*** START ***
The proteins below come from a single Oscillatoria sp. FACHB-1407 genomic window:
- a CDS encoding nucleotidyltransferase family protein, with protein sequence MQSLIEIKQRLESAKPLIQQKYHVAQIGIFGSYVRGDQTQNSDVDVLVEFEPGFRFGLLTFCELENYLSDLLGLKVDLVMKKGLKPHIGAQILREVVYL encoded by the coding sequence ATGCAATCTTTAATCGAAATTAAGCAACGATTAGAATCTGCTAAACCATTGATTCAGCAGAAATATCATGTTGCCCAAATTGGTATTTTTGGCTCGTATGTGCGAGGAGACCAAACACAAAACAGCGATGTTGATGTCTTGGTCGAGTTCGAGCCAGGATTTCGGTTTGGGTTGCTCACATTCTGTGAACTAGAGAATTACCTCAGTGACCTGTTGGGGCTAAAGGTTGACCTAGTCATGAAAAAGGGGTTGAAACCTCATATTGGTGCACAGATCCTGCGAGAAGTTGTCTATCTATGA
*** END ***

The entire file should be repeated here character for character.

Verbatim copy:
The proteins below come from a single Oscillatoria sp. FACHB-1407 genomic window:
- a CDS encoding nucleotidyltransferase family protein, with protein sequence MQSLIEIKQRLESAKPLIQQKYHVAQIGIFGSYVRGDQTQNSDVDVLVEFEPGFRFGLLTFCELENYLSDLLGLKVDLVMKKGLKPHIGAQILREVVYL encoded by the coding sequence ATGCAATCTTTAATCGAAATTAAGCAACGATTAGAATCTGCTAAACCATTGATTCAGCAGAAATATCATGTTGCCCAAATTGGTATTTTTGGCTCGTATGTGCGAGGAGACCAAACACAAAACAGCGATGTTGATGTCTTGGTCGAGTTCGAGCCAGGATTTCGGTTTGGGTTGCTCACATTCTGTGAACTAGAGAATTACCTCAGTGACCTGTTGGGGCTAAAGGTTGACCTAGTCATGAAAAAGGGGTTGAAACCTCATATTGGTGCACAGATCCTGCGAGAAGTTGTCTATCTATGA